BEALE AIR FORCE BASE, Calif. --
At the end of September, the Flight and Operational Medicine Corporate Board edited the Medical Standards Directory to eliminate the differences between active duty and reserve mental health requirements. Due to the recent change, Reserve Citizen Airmen with mental health conditions such as anxiety, depression, and post-traumatic stress disorder are no longer automatically disqualified from participating in military duty.
The change is welcome news to reservists at the 940th Aerospace Medicine Squadron.
“The former policy made people afraid of seeking help, and that’s not what we’re here to do,” said Staff Sgt. Cathy Saetern, 940th AMDS medical technician.
For about the last 3 years, depression, anxiety, and PTSD have been conditions that automatically resulted in a Reserve Citizen Airman being prohibited from participating, which is a status commonly called no pay, no points, said Staff Sgt. Kimheak Ly, 940 AMDS medical technician.
This was based on notes specific to Reservists and Guardsmen found in the MSD, said Saetern.
The MSD is used across the entire Air Force medical enterprise and lists medical conditions and their compatibility with different types of Air Force service.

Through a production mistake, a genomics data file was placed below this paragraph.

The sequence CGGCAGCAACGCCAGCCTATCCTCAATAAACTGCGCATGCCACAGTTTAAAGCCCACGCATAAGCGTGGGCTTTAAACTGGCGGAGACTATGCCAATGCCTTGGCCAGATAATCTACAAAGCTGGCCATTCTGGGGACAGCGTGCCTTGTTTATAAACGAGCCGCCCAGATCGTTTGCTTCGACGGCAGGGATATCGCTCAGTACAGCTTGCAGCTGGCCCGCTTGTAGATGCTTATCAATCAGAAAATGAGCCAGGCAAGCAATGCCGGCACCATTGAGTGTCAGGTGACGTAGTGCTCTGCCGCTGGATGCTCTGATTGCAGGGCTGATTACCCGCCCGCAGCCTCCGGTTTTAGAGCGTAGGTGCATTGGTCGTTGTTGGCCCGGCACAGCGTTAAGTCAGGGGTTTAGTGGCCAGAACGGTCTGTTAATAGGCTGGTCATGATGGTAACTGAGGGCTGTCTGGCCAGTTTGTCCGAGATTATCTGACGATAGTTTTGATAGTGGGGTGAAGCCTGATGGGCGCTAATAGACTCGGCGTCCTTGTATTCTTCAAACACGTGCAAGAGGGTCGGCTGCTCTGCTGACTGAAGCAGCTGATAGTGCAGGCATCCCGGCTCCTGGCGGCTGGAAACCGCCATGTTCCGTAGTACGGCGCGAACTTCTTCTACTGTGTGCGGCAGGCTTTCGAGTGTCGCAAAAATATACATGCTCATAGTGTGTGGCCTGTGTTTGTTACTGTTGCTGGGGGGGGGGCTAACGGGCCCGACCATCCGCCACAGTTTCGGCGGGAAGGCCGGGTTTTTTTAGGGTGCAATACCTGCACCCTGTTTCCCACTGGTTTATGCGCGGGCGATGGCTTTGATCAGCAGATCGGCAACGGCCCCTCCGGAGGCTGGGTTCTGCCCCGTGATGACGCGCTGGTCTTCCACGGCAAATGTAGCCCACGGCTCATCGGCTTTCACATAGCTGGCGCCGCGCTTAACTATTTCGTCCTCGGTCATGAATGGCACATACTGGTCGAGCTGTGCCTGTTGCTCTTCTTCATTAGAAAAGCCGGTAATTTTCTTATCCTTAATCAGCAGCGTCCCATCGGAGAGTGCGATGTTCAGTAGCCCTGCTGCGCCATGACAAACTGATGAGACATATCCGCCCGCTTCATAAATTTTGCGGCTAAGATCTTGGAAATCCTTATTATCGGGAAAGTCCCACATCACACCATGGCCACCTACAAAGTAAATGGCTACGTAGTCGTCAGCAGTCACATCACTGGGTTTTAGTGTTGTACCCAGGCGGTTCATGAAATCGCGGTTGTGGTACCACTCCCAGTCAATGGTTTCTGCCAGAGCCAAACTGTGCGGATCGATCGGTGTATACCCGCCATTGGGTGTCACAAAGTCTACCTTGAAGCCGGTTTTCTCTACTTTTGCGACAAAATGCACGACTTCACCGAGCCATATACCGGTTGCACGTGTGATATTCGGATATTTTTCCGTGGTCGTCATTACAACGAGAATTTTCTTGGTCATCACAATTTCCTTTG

In August, the Air Force Reserve Command Surgeon General and the Medical Standards Working Group proposed re-aligning the mental health standards, and the change was approved by the Flight and Operational Medicine Board much more quickly than anticipated, according to Col. Bruce Bender, AFRC Chief of Public Affairs.
In a memo dated Aug. 28, 2018, the new Air Force Reserve Command Surgeon General, Col. John Buterbaugh, had announced his intention to eliminate the differences between active duty and reserve mental health requirements. The initiative was among several mentioned in Buterbaugh’s memo, and will help the Reserve comply with the former AFRC Commander, Maj. Gen. Maryanne Miller’s, direction to increase efficiency and readiness.
“As you know, our readiness is contingent upon many factors, first and foremost, medical readiness. Our lethality stops without ready Airmen,” said Miller.
“It is unfortunate that the execution of the former medical policy led to such distrust in the process but it is understandable and not surprising. The delivery of the old MSD was abrupt and disruptive, and even the most tactful individual could not prevent the resulting emotion it triggered,” said Lt. Col. Will Lucas, 940 AMDS commander.
According to the memo, the more stringent mental health requirements in the Reserve caused frustration among both providers and members, and prevented many Reserve Citizen Airmen from participating in duty and deployments that active duty members with the same health conditions would have been allowed to complete. “A policy such as this has further stigmatized behavioral health problems among our members leading to decreased treatment seeking,” wrote Buterbaugh.
“The bottom line is that if you end up in a no pay, no points status, work with us and we will work with you to request the proper waiver to continue your military service as soon as possible,” said Ly.
The 940th AMDS can be reached at (530) 634-1710 to answer any questions about medical readiness.